1. It's 82 feet high and holds more than 1,500 fish. It has a glass elevator that runs up and down the center of the tank. It is so big that it has to be cleaned by divers, three or four times each day. The AquaDom is inarguably the most badass aquarium in the world.
The AquaDom is located inside the Sea Life Center inside of a Radisson Blu hotel in Berlin, Germany. The massive tank cost an impressive 12.8 million Euros to build and was completed in 2004.
Below is the impressive AquaDom are other tanks that make up the Sea Life Center, including a walk-through underwater tunnel, interactive rockpools, and other magical ways to interact with your favorite sea life.
2. The Falkirk Wheel was opened by the Queen in May 2002. Nothing like it has ever been built before anywhere in the world. Boat lifts are nothing new, though the last built in the UK was in 1875. But a rotating boat lift? The result is awe-inspiring and beautiful: the largest piece of functional sculpture you will ever see. The Falkirk Wheel is 35m or 115ft high, the height of eight double-decker buses. Each gondola contains 300 tonnes of water, meaning that the wheel moves 600 tonnes on each lift. But because the gondolas are always in balance (because boats displace their own weight of water) moving them takes surprisingly little power. Up to eight boats can be carried at any one time.
3. The key to this bastion of high-tech architecture was its inside-out design: all the services were strung around the outside of the building, leaving the cavernous insides relatively uncluttered. The most conspicuous aspect of this are the lifts, glass boxes that crawl up and down the walls like rectilinear albino beetles. Aside from the vertigo, the elevators also offer great views of the City. The new Heron tower on Bishopsgate has lifts on its south façade through which you can see out of the building, but Lloyds was there first and did it better.
4. When you enter the space, you can see straight up to the roof (and a peek at the sunlight coming in) as floors spiral all the way… you could even say the ceiling has a Mercedes-Benz star inspired shape… and then you notice what look three like vertical tracks going up… and these awesome metal pod (with abstract ghost like eyes/shape) moving up and down… it’s surreal. A bit overly concrete feeling (gave me a similar vibe to Oakley HQ’s entrance)… there was something very sterile/scifi feeling about the entrance space. I could have stood there and stared up at the mesmerizing symmetry of it all for ages. So see more close ups of it in action on the next page. Of course the interior of the elevator pods have dramatic lighting as well… but as they mentioned… it DOES basically take you from present, well in to the past ~ so the capsule-esque time machine vibe works pretty well!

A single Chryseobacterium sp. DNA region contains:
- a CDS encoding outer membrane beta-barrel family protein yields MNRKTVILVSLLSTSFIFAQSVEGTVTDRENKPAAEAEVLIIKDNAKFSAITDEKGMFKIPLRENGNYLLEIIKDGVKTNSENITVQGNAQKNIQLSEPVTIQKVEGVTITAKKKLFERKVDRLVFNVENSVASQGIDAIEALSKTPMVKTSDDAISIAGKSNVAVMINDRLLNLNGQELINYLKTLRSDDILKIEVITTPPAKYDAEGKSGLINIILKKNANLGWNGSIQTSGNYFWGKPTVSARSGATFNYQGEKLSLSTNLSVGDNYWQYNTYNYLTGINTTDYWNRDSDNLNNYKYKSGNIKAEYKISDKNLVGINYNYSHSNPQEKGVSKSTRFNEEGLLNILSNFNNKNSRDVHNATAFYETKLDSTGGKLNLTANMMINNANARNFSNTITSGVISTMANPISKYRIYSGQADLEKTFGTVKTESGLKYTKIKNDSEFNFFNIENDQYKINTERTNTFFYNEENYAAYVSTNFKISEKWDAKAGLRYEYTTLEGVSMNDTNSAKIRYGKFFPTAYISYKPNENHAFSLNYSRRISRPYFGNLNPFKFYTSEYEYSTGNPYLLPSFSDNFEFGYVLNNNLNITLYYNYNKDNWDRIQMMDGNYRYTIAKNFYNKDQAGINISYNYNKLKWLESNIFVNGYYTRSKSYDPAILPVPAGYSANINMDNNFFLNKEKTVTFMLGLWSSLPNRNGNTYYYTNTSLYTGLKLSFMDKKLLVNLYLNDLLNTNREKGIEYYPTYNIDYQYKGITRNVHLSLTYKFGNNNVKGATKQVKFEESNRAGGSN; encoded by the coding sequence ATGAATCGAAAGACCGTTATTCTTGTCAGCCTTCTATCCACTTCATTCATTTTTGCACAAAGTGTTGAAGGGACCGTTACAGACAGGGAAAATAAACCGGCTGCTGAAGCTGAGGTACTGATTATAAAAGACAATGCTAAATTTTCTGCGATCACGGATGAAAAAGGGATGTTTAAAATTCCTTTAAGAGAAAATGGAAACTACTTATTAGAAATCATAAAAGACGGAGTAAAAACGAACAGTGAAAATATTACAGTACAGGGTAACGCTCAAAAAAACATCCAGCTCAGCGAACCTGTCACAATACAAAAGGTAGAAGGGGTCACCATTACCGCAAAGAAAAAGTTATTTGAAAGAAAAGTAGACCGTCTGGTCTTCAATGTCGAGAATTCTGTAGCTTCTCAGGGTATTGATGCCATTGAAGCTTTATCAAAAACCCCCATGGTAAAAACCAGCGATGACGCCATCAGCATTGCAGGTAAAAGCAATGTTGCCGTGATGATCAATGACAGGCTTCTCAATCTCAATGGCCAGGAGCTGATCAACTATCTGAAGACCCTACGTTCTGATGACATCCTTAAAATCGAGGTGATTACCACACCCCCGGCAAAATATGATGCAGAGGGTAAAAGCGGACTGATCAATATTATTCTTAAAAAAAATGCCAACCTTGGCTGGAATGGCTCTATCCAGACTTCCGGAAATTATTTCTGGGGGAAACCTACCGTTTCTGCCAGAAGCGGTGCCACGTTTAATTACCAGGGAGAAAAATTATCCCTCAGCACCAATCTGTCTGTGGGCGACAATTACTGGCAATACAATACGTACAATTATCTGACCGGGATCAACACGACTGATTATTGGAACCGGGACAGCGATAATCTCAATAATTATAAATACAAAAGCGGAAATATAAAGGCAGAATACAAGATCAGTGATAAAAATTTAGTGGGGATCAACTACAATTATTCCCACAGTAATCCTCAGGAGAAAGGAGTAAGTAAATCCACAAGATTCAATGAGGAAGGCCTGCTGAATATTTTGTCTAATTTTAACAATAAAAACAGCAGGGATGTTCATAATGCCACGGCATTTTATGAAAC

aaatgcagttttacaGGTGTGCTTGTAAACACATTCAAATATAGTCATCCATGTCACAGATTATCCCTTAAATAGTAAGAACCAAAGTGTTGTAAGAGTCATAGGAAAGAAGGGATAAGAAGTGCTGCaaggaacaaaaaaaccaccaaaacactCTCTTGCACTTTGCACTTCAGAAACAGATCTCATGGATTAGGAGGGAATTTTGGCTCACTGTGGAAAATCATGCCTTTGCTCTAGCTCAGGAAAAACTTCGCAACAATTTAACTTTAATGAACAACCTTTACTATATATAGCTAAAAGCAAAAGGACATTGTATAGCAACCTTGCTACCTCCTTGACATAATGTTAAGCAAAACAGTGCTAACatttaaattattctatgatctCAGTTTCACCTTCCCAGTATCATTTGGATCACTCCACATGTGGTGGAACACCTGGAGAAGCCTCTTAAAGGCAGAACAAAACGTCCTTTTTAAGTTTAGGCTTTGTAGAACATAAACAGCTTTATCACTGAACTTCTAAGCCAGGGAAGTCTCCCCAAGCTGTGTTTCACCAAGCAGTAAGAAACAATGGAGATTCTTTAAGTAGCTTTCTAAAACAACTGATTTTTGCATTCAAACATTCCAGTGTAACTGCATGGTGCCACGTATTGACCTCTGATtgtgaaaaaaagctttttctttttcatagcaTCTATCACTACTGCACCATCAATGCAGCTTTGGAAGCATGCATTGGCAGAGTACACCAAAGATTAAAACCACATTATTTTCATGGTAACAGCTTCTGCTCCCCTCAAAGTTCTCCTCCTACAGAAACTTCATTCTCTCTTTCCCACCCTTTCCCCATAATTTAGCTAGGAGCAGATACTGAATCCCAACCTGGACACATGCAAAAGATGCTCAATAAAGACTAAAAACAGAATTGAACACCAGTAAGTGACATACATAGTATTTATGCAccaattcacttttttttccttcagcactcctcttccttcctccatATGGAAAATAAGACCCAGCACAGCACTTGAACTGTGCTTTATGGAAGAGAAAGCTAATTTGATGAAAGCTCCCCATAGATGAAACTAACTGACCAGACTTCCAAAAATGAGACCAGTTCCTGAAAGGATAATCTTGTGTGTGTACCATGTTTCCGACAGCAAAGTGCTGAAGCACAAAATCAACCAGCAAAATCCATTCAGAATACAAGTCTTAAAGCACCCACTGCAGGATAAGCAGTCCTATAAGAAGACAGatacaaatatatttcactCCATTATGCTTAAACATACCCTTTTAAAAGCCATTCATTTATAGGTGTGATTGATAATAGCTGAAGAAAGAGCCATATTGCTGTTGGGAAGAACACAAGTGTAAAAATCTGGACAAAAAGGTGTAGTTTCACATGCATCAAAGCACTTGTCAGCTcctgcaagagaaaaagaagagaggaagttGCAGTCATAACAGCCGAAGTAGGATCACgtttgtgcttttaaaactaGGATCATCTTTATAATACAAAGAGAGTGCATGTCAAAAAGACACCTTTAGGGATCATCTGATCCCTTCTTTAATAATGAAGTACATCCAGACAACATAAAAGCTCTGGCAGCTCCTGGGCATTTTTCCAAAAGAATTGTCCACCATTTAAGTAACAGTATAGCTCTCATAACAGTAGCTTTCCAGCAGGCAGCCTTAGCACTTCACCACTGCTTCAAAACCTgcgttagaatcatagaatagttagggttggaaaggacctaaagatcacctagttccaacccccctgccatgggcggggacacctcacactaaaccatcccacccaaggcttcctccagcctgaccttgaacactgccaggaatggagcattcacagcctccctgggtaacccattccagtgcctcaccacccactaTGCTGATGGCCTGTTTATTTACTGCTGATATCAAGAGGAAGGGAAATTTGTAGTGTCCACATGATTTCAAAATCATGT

5. SkyView Stockholm is an attraction connected to, but separate from the Globe. It is aimed at tourists visiting the City of Stockholm. SkyView consists of two spherical inclined elevators that run on tracks attached to the exterior of the Ericsson Globe. Each "carriage" holds up to 20 people and provides an elevated view of the city's skyline. I like to think of it as a sightseeing funicular that climbs a building, rather than a hill. It reaches the apex of the building at a height of 425 feet.
The entire experience lasts between 25 and 30 minutes, so it doesn't require much of a time commitment. You'll start with a brief, 5-minute video presentation. Through this video, you'll learn about the history of the Ericsson Globe and the construction of SkyView. The film is narrated in English, with Swedish subtitles.